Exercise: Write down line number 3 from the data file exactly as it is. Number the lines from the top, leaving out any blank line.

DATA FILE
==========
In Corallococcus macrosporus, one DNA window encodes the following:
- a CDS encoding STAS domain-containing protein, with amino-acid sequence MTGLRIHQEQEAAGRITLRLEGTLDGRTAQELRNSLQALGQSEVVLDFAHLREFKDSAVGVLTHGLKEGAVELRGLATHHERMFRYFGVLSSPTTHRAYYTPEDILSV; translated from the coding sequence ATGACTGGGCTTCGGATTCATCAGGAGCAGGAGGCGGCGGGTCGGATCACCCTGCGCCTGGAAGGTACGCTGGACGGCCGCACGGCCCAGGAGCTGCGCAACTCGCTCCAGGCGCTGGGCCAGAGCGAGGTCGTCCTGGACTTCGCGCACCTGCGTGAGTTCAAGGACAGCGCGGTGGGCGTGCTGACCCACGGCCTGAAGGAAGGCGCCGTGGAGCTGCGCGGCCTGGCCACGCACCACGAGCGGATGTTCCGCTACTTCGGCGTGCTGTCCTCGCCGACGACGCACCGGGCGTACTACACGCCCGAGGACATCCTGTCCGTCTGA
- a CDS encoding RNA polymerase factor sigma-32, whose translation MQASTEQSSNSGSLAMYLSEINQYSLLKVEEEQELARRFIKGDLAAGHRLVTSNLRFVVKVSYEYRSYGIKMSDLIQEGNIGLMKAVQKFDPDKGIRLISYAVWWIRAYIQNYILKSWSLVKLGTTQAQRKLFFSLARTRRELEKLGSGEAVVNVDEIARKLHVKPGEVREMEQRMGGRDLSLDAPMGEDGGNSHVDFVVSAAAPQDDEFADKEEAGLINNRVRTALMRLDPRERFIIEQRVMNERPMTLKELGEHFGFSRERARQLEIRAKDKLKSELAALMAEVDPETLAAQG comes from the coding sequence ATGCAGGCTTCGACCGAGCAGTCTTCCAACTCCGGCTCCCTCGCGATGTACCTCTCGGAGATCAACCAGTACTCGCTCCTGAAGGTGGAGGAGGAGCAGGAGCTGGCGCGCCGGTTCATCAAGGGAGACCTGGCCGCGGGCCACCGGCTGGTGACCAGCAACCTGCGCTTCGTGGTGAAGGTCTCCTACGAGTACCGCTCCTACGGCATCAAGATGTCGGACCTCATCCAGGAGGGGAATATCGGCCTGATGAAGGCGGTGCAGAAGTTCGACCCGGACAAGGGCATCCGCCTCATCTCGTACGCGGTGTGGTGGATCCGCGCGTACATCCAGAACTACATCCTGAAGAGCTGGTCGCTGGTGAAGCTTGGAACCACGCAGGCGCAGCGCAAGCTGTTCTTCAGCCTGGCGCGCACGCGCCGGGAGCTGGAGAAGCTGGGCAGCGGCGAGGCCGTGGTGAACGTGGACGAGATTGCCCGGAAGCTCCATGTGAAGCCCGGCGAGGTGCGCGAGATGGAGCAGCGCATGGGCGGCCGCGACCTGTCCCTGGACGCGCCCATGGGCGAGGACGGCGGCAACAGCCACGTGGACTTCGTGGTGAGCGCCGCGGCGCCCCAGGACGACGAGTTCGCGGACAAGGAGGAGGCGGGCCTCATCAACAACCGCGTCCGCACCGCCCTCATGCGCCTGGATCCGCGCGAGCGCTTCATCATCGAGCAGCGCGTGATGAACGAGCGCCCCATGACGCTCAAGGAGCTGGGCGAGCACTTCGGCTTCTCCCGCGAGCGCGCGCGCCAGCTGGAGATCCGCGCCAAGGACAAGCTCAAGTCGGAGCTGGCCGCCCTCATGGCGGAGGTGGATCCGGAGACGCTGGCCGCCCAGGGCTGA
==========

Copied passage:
- a CDS encoding RNA polymerase factor sigma-32, whose translation MQASTEQSSNSGSLAMYLSEINQYSLLKVEEEQELARRFIKGDLAAGHRLVTSNLRFVVKVSYEYRSYGIKMSDLIQEGNIGLMKAVQKFDPDKGIRLISYAVWWIRAYIQNYILKSWSLVKLGTTQAQRKLFFSLARTRRELEKLGSGEAVVNVDEIARKLHVKPGEVREMEQRMGGRDLSLDAPMGEDGGNSHVDFVVSAAAPQDDEFADKEEAGLINNRVRTALMRLDPRERFIIEQRVMNERPMTLKELGEHFGFSRERARQLEIRAKDKLKSELAALMAEVDPETLAAQG comes from the coding sequence ATGCAGGCTTCGACCGAGCAGTCTTCCAACTCCGGCTCCCTCGCGATGTACCTCTCGGAGATCAACCAGTACTCGCTCCTGAAGGTGGAGGAGGAGCAGGAGCTGGCGCGCCGGTTCATCAAGGGAGACCTGGCCGCGGGCCACCGGCTGGTGACCAGCAACCTGCGCTTCGTGGTGAAGGTCTCCTACGAGTACCGCTCCTACGGCATCAAGATGTCGGACCTCATCCAGGAGGGGAATATCGGCCTGATGAAGGCGGTGCAGAAGTTCGACCCGGACAAGGGCATCCGCCTCATCTCGTACGCGGTGTGGTGGATCCGCGCGTACATCCAGAACTACATCCTGAAGAGCTGGTCGCTGGTGAAGCTTGGAACCACGCAGGCGCAGCGCAAGCTGTTCTTCAGCCTGGCGCGCACGCGCCGGGAGCTGGAGAAGCTGGGCAGCGGCGAGGCCGTGGTGAACGTGGACGAGATTGCCCGGAAGCTCCATGTGAAGCCCGGCGAGGTGCGCGAGATGGAGCAGCGCATGGGCGGCCGCGACCTGTCCCTGGACGCGCCCATGGGCGAGGACGGCGGCAACAGCCACGTGGACTTCGTGGTGAGCGCCGCGGCGCCCCAGGACGACGAGTTCGCGGACAAGGAGGAGGCGGGCCTCATCAACAACCGCGTCCGCACCGCCCTCATGCGCCTGGATCCGCGCGAGCGCTTCATCATCGAGCAGCGCGTGATGAACGAGCGCCCCATGACGCTCAAGGAGCTGGGCGAGCACTTCGGCTTCTCCCGCGAGCGCGCGCGCCAGCTGGAGATCCGCGCCAAGGACAAGCTCAAGTCGGAGCTGGCCGCCCTCATGGCGGAGGTGGATCCGGAGACGCTGGCCGCCCAGGGCTGA